Karey Shuhendler of the Canadian Nurses Association (CNA) stresses the difference between therapeutic cannabis and recreational cannabis. The first contains a higher concentration of cannabidiol, which does not produce an intoxication effect, and is lower in tetrahydrocannabidinol (THC), which, on the contrary, in product.

CNA is concerned that, if the two systems are merged, the lure of financial gain will cause producers to focus on recreational cannabis, which would reduce access to medicinal cannabis.

We believe it is foreseeable that, without maintaining a separate flow for therapeutic cannabis, the production of the product will be based on consumer demand, which will mainly concern what is called [cannabis for] recreational purposes.

Karey Shuhendler, Canadian Nurses Association

She is also worried that patients are no longer asking their doctor for advice: “Without this type of clinical surveillance, our view as an organization is that we actually let patients take care of themselves. themselves and fend for themselves. “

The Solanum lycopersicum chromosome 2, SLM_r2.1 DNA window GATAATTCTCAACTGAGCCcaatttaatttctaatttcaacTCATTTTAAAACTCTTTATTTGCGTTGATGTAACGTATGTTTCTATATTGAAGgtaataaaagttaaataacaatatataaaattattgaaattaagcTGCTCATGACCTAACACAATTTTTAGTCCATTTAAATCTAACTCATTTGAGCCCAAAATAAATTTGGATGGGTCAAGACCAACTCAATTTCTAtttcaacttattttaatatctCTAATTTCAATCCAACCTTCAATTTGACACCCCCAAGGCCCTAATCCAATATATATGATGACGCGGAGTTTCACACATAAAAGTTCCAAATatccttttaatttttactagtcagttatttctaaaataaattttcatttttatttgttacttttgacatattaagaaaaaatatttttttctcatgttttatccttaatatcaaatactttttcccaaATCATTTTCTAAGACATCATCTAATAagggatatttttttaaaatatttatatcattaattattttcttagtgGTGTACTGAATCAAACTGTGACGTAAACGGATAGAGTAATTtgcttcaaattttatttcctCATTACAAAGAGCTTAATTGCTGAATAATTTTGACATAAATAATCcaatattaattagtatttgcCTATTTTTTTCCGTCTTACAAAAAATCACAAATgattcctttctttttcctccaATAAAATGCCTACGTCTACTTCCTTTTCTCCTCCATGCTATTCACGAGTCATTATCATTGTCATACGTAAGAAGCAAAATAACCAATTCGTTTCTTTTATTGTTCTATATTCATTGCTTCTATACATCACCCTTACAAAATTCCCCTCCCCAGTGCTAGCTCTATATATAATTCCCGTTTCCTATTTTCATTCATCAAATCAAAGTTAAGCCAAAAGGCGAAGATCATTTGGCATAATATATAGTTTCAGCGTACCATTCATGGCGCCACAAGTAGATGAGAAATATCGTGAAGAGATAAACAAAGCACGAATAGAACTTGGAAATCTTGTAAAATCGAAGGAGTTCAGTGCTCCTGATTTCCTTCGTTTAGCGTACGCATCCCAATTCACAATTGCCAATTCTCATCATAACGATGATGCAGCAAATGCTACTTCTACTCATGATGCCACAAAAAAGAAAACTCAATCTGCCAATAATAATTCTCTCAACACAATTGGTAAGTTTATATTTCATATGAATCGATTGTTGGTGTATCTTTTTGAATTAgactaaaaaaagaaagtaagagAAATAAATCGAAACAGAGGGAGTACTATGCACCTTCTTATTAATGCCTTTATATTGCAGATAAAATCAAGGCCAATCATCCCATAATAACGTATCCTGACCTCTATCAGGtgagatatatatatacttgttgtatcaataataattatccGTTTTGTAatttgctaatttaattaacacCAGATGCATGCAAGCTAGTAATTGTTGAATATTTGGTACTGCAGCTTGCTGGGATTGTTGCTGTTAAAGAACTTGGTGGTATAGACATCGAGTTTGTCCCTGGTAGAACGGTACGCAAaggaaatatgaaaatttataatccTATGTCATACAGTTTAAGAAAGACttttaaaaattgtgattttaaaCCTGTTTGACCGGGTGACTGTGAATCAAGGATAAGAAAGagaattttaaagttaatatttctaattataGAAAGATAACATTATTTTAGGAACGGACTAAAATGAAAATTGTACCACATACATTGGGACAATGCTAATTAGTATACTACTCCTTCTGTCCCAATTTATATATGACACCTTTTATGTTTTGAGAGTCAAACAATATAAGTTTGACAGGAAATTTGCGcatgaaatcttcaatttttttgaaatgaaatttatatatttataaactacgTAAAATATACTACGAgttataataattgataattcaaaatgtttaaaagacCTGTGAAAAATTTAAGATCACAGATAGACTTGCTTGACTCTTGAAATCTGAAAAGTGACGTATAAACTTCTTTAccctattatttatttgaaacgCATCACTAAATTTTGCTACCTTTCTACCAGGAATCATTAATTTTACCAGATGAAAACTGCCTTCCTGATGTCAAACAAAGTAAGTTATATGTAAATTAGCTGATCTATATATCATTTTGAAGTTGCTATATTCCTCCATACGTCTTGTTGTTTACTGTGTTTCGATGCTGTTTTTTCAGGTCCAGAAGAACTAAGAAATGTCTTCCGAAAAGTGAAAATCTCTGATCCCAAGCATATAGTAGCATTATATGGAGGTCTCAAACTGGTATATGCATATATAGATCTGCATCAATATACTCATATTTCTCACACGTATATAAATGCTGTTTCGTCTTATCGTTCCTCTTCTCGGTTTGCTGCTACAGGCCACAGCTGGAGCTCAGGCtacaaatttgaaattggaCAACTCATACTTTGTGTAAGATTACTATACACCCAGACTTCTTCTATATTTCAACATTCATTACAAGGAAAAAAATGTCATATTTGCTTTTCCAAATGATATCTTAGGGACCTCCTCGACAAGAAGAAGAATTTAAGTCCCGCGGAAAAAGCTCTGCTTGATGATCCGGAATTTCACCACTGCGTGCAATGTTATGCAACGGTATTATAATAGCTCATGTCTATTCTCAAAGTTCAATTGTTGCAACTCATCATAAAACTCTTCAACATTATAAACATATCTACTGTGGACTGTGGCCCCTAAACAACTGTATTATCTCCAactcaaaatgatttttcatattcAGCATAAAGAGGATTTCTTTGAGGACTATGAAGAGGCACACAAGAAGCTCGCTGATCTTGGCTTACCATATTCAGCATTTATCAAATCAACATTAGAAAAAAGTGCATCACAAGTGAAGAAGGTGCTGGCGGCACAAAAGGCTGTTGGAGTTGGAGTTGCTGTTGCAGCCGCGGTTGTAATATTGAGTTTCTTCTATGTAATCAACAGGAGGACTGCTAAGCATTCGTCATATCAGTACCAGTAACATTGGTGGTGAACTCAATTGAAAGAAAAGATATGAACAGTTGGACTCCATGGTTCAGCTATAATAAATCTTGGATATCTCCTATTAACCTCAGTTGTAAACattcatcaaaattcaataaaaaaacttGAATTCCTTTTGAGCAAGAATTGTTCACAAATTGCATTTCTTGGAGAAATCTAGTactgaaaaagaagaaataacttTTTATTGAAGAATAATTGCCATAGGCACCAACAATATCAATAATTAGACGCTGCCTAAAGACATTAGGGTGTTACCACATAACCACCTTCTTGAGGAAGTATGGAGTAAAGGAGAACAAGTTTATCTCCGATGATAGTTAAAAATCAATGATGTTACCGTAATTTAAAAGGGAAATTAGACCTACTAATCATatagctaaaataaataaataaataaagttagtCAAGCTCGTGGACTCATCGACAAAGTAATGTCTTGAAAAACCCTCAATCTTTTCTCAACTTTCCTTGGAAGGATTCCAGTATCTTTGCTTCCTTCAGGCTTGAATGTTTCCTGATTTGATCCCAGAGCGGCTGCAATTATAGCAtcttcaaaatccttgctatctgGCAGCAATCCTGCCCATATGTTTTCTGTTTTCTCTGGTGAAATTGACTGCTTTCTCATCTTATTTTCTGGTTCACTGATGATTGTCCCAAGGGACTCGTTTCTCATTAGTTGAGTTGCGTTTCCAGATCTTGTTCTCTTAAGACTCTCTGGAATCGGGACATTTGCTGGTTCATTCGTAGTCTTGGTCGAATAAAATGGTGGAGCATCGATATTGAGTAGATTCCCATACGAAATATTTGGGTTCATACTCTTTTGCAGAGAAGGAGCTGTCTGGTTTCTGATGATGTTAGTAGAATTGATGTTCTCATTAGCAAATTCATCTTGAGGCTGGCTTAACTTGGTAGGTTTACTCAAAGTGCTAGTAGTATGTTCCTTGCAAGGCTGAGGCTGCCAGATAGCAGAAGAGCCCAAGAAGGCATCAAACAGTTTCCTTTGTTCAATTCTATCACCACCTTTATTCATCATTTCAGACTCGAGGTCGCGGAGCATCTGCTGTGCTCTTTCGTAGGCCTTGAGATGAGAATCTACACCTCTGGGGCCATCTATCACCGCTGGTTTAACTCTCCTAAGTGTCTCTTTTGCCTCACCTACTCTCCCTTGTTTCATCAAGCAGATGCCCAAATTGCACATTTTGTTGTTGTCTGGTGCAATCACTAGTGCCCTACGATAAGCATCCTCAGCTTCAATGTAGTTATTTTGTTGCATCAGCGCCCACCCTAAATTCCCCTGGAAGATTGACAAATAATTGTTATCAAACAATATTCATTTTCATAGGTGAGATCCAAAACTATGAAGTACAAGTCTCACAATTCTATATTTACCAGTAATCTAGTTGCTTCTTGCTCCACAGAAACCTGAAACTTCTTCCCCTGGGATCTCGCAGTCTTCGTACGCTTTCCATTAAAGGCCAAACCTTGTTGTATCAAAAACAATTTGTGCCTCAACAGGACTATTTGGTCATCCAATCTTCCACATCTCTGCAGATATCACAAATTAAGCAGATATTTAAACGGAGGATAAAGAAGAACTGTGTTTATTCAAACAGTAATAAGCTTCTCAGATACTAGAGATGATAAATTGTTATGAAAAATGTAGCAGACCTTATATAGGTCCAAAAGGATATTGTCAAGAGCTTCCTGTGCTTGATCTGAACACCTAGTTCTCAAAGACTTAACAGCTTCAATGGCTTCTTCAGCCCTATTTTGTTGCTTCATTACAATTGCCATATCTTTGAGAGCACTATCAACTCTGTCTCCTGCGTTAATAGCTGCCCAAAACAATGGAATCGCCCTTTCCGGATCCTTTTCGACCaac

This is also the opinion of James MacKillop, director of the Peter Boris Center for Addictions Research (PBCAR) and the Michael G. DeGroote Center for Medicinal Cannabis Research at McMaster University in Hamilton.

“I do not think we should keep a medicinal cannabis system because it has been proven time and time again in different settings, but because we really need to maintain surveillance, do more research, and engage in a dialogue with patients rather than simply allowing them to go for recreational use, “he says.